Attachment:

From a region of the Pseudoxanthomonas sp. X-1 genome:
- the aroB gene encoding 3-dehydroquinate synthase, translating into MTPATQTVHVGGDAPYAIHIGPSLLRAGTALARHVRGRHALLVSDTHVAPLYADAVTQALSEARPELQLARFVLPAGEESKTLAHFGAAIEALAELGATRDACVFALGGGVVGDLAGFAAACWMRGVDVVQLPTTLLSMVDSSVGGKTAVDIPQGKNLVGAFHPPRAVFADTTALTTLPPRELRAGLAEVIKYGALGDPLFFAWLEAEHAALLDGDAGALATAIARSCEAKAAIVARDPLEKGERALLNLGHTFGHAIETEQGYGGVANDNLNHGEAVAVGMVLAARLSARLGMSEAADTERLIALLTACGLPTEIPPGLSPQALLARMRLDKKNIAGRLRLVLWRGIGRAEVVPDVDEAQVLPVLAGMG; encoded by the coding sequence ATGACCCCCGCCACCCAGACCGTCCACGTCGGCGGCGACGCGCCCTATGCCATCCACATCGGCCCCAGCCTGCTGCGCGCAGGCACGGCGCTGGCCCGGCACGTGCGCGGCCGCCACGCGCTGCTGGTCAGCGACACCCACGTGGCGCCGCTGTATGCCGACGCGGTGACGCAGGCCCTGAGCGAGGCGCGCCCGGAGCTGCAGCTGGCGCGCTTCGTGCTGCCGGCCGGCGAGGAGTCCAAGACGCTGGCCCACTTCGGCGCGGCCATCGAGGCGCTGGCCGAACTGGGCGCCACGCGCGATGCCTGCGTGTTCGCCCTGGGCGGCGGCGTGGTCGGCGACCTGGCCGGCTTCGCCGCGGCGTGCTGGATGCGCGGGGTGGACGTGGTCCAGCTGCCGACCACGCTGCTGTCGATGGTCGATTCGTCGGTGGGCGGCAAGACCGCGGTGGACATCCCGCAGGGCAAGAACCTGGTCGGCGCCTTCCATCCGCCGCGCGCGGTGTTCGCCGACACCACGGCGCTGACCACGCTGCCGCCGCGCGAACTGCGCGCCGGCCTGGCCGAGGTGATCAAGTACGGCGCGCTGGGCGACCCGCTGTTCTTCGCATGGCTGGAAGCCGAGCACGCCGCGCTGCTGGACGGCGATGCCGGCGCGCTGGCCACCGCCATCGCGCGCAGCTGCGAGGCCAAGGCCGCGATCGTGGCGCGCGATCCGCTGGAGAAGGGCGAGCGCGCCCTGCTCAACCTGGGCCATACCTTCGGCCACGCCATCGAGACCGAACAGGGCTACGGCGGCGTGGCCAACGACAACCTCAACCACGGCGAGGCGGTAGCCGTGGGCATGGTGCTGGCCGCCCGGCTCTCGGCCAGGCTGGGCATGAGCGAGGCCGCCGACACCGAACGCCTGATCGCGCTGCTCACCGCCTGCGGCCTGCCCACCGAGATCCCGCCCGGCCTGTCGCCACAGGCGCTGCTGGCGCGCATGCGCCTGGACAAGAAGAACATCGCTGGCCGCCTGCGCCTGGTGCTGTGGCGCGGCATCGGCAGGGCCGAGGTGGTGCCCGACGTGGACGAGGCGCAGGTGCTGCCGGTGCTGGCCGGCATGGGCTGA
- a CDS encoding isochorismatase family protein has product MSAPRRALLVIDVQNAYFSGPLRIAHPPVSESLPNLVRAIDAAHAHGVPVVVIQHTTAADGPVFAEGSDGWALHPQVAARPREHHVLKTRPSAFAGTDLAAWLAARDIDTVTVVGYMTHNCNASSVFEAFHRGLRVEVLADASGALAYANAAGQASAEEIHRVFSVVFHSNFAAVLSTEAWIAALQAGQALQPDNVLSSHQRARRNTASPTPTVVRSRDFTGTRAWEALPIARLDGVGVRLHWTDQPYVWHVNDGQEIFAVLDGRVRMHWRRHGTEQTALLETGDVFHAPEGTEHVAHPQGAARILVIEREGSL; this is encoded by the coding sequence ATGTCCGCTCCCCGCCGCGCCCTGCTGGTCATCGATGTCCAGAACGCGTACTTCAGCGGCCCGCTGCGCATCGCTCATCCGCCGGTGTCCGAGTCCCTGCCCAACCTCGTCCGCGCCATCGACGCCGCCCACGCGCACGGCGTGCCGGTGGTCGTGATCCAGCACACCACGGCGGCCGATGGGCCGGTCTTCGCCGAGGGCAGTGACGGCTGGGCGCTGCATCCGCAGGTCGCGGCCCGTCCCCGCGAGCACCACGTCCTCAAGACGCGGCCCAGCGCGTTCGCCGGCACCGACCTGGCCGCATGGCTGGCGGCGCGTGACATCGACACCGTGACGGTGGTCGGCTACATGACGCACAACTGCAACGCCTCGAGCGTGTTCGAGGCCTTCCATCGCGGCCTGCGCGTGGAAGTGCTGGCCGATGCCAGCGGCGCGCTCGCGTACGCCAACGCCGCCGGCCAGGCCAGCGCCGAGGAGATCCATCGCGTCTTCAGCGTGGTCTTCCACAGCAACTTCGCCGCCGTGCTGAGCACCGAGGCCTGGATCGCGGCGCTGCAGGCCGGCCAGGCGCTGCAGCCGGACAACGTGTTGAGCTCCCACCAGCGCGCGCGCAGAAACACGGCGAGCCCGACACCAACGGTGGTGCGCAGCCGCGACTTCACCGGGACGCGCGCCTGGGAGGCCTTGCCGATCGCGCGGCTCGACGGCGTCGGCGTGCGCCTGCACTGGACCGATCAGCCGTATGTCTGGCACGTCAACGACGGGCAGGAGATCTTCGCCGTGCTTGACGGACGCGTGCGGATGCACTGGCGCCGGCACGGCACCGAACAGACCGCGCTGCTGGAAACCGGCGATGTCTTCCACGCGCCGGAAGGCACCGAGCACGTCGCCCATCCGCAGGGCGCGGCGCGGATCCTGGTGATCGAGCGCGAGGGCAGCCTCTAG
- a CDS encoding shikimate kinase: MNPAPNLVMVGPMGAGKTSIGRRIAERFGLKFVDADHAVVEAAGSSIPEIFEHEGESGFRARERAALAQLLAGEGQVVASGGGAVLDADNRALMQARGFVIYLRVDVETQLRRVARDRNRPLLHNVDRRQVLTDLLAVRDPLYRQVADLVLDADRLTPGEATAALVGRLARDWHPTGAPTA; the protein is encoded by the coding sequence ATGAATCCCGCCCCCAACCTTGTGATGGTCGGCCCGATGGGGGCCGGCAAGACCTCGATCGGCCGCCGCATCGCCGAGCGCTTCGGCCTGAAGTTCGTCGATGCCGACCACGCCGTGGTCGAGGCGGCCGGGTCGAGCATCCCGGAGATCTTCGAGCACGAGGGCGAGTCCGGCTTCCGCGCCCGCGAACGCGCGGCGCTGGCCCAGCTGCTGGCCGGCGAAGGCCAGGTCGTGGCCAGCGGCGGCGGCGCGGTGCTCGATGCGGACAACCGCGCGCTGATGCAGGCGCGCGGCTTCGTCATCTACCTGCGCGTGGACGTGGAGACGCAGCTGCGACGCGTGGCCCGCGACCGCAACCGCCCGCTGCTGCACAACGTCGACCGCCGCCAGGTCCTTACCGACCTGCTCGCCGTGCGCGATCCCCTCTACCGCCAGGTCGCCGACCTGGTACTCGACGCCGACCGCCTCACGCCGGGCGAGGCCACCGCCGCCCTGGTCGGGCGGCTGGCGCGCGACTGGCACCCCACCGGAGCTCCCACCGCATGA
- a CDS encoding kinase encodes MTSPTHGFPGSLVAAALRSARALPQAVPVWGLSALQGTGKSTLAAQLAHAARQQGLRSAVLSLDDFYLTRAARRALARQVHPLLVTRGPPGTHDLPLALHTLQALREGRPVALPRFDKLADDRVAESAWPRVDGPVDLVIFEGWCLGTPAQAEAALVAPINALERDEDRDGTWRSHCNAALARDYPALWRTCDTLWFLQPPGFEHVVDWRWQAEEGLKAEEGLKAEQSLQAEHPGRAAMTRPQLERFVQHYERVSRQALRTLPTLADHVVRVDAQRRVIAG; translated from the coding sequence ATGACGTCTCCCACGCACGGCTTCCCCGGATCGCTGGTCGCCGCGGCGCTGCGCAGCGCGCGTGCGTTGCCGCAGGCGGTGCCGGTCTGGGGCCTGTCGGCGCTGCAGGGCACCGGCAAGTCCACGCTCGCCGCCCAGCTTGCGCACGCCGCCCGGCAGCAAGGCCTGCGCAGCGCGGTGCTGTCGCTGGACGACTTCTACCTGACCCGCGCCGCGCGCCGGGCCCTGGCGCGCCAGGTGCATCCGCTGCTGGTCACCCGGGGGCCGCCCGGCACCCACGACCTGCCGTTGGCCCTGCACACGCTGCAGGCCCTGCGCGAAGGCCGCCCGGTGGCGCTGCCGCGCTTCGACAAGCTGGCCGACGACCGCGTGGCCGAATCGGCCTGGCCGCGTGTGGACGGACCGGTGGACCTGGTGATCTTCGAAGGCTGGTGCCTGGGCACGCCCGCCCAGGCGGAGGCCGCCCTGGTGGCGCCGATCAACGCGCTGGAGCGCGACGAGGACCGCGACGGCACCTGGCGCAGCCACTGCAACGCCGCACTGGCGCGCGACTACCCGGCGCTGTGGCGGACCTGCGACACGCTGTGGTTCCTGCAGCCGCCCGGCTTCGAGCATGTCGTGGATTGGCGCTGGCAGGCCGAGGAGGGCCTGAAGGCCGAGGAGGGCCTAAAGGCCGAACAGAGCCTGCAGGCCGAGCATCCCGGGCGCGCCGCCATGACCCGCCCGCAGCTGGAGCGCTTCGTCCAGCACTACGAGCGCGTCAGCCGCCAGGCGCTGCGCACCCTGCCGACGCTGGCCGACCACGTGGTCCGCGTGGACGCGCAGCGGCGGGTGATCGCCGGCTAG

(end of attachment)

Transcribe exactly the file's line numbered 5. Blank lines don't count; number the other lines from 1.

- a CDS encoding kinase encodes MTSPTHGFPGSLVAAALRSARALPQAVPVWGLSALQGTGKSTLAAQLAHAARQQGLRSAVLSLDDFYLTRAARRALARQVHPLLVTRGPPGTHDLPLALHTLQALREGRPVALPRFDKLADDRVAESAWPRVDGPVDLVIFEGWCLGTPAQAEAALVAPINALERDEDRDGTWRSHCNAALARDYPALWRTCDTLWFLQPPGFEHVVDWRWQAEEGLKAEEGLKAEQSLQAEHPGRAAMTRPQLERFVQHYERVSRQALRTLPTLADHVVRVDAQRRVIAG; translated from the coding sequence ATGACGTCTCCCACGCACGGCTTCCCCGGATCGCTGGTCGCCGCGGCGCTGCGCAGCGCGCGTGCGTTGCCGCAGGCGGTGCCGGTCTGGGGCCTGTCGGCGCTGCAGGGCACCGGCAAGTCCACGCTCGCCGCCCAGCTTGCGCACGCCGCCCGGCAGCAAGGCCTGCGCAGCGCGGTGCTGTCGCTGGACGACTTCTACCTGACCCGCGCCGCGCGCCGGGCCCTGGCGCGCCAGGTGCATCCGCTGCTGGTCACCCGGGGGCCGCCCGGCACCCACGACCTGCCGTTGGCCCTGCACACGCTGCAGGCCCTGCGCGAAGGCCGCCCGGTGGCGCTGCCGCGCTTCGACAAGCTGGCCGACGACCGCGTGGCCGAATCGGCCTGGCCGCGTGTGGACGGACCGGTGGACCTGGTGATCTTCGAAGGCTGGTGCCTGGGCACGCCCGCCCAGGCGGAGGCCGCCCTGGTGGCGCCGATCAACGCGCTGGAGCGCGACGAGGACCGCGACGGCACCTGGCGCAGCCACTGCAACGCCGCACTGGCGCGCGACTACCCGGCGCTGTGGCGGACCTGCGACACGCTGTGGTTCCTGCAGCCGCCCGGCTTCGAGCATGTCGTGGATTGGCGCTGGCAGGCCGAGGAGGGCCTGAAGGCCGAGGAGGGCCTAAAGGCCGAACAGAGCCTGCAGGCCGAGCATCCCGGGCGCGCCGCCATGACCCGCCCGCAGCTGGAGCGCTTCGTCCAGCACTACGAGCGCGTCAGCCGCCAGGCGCTGCGCACCCTGCCGACGCTGGCCGACCACGTGGTCCGCGTGGACGCGCAGCGGCGGGTGATCGCCGGCTAG